Sippican Cottage

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A Man Who Has Nothing In Particular To Recommend Him Discusses All Sorts of Subjects at Random as Though He Knew Everything

It’s Coming

I’m not that old. There’s no tapioca on my chin. But I’ve inhabited a world of lost souls, shades of a distant reality that rarely showed itself to the average person.

My children will tell their children that they used to go to parades on July Fourth, and they’d see actual WW2 veterans marching in them. They used to have the odd WW1 veteran marching when I was young. When I began working, I used to encounter people who were nearing the end of their working lives –and so their whole lives– and had a passing acquaintance with Civil War veterans.

There were things that were played out right in front of me, anachronisms then, mysteries now, really; as out of step as high button shoes. Hmm. That expression is out of date —high button shoes–I guess I should have said as out of step as 386 intel processors. I’ve spent too long in the mausoleum of words, the library, and I talk like Taft is still president, occasionally, I’m afraid.

Let me talk about construction. You think you understand construction, but you don’t. It’s not on TV. It’s not the same industry or tradition as it was only 30 years ago. It’s a different thing altogether. You just live in the the thing after, so it seems the same.

When I was very young, I worked with old-fashioned persons that were building old-fashioned things for old-fashioned customers in the old-fashioned way. And watching those men and seeing their works gave me a glimpse into the past. That window is shuttered and dark now.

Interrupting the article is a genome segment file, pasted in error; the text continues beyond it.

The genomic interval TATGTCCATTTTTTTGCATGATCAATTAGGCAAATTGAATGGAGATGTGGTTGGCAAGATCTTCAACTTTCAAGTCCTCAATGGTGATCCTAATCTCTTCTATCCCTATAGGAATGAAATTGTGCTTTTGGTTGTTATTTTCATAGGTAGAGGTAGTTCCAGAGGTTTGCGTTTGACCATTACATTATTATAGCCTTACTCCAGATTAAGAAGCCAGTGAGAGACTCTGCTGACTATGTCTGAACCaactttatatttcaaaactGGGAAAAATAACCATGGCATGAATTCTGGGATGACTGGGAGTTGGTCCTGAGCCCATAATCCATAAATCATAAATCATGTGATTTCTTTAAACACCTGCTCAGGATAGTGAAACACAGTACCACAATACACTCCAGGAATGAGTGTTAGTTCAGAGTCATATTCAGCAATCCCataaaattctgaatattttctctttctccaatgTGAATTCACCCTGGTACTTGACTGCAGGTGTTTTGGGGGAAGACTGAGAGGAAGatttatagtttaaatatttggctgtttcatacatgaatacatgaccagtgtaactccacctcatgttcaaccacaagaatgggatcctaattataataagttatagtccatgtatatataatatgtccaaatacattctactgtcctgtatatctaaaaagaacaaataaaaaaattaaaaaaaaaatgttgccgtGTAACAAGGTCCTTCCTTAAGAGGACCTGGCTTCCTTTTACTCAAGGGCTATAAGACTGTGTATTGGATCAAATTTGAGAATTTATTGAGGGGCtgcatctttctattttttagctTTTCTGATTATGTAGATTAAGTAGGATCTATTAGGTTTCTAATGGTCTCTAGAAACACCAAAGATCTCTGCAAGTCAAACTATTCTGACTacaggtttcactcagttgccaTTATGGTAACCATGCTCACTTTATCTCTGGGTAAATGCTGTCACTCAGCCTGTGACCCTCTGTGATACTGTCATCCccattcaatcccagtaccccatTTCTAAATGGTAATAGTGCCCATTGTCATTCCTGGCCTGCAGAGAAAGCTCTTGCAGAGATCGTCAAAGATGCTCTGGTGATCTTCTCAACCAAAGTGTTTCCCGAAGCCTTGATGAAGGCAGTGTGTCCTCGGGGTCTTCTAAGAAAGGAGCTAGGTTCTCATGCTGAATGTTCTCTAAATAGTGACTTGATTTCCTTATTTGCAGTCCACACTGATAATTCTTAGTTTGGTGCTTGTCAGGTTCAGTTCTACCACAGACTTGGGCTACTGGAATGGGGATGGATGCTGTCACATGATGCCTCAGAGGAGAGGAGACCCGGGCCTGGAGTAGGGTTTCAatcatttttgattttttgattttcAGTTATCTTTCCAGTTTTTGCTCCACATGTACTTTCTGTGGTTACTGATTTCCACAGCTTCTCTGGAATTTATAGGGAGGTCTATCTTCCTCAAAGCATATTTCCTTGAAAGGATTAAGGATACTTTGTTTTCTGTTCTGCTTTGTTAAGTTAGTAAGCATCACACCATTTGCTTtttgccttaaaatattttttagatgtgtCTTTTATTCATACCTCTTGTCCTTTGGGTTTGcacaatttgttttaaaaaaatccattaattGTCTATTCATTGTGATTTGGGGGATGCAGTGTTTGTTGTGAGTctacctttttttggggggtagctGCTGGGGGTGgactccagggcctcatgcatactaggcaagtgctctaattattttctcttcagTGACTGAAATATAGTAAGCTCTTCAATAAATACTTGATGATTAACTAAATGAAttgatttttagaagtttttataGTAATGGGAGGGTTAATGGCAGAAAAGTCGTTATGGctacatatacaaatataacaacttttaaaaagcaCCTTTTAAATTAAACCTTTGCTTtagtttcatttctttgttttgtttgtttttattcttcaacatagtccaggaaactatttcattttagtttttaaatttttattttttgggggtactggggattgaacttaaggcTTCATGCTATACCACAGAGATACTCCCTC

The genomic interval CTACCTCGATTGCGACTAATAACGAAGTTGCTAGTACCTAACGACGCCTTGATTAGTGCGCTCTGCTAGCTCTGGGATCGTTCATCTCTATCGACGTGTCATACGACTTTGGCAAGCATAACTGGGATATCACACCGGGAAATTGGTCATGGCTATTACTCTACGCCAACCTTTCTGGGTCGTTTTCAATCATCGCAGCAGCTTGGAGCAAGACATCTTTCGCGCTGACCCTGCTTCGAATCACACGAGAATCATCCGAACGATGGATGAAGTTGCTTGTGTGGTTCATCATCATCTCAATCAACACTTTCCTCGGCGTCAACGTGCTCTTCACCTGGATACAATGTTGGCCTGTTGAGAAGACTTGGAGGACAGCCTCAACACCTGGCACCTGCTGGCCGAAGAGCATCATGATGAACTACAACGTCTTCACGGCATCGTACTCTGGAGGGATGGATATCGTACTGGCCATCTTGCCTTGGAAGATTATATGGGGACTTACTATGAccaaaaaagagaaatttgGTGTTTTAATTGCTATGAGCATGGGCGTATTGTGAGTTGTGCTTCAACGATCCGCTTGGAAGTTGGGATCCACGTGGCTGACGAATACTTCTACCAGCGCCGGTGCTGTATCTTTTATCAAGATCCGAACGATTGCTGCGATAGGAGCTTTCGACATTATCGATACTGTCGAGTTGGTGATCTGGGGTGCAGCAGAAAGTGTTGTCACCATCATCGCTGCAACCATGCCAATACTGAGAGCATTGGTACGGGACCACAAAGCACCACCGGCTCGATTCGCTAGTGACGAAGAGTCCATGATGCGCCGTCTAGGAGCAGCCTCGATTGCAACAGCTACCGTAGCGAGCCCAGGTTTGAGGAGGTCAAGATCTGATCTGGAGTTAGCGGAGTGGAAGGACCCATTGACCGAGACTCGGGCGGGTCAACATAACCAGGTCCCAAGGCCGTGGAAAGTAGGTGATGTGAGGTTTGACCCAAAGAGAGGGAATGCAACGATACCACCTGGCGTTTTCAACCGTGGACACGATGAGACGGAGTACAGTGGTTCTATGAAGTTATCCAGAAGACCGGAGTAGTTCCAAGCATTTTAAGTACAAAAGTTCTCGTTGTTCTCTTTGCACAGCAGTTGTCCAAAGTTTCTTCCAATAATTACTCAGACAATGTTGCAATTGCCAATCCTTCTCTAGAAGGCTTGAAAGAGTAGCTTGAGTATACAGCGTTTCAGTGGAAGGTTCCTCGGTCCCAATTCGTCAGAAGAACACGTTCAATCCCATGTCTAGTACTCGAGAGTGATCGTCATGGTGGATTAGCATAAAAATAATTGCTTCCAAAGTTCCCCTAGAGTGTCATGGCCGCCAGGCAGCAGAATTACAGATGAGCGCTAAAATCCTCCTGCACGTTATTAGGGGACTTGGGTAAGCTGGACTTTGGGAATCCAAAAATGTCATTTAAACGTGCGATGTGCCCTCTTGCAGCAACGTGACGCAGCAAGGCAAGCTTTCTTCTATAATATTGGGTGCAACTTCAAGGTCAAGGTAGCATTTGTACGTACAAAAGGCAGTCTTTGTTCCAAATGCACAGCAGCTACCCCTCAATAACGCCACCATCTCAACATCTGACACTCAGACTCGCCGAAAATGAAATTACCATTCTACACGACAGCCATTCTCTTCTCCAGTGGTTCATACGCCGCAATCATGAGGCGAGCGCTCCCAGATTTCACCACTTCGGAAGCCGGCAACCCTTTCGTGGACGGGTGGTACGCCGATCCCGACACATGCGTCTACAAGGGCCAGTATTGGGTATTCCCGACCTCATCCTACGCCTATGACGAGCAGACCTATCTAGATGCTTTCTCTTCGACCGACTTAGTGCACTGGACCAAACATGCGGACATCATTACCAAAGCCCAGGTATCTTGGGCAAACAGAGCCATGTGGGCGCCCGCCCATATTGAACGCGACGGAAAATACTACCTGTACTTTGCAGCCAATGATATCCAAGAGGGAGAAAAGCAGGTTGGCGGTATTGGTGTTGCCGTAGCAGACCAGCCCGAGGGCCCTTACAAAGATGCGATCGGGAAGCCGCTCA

I worked with men that had never used a paint roller. Their working life predated its introduction, and like the elderly and the internet now, they said they’d muddle through without its wonders because they had learned a thing a certain way and that was that. But there were still customers then that refused to let rollers be used in their house, and would pay a premium for the old man to take out his six inch brush — that was a small one– or an eight inch brush, and leave the delicate striations in the oil paint as he brushed the entire wall surface. They are all as dead as the idea now.

They’d all smoke all the time around flammable things and never cause a fire. And they’d drink themselves blind after work, but never miss the following day. They were late if they weren’t 30 minutes early, too. They always carried a newspaper. If someone brought them a phone while they were working (It’s for you.) there was someone dead on the other end of the line.

I’ve sheathed a house with boards. Not plywood. Boards. Cut with a hand saw. No, not a circular saw held in the hand; a hand saw wielded by a fellow that set and sharpened the teeth of his handsaw every week. Some guys never got used to the idea of plywood. I’ve installed wooden lath, skipspaced, so a plasterer could smash his “browncoat” through it, in preparation for the finish plaster to come. Never mind drywall; no sheet good substrate – blueboard, they call it- for the plasterer. Ask a contractor for a bid on such a job now. You’ll hear dial tone before you can finish explaining. You don’t talk to lunatics on the phone, either, do you?

We mixed paint with raw materials in a big barrel. Don’t put in too much Japan Drier, as to much drier makes the paint refuse to dry. It’s the greatest metaphor for modern life I’ve ever encountered, that. I’ve applied lead paint that the owner had saved after it was outlawed, as it was the “only thing”, the expression people long dead used to used as a two word explanation of being unamenable to substitution.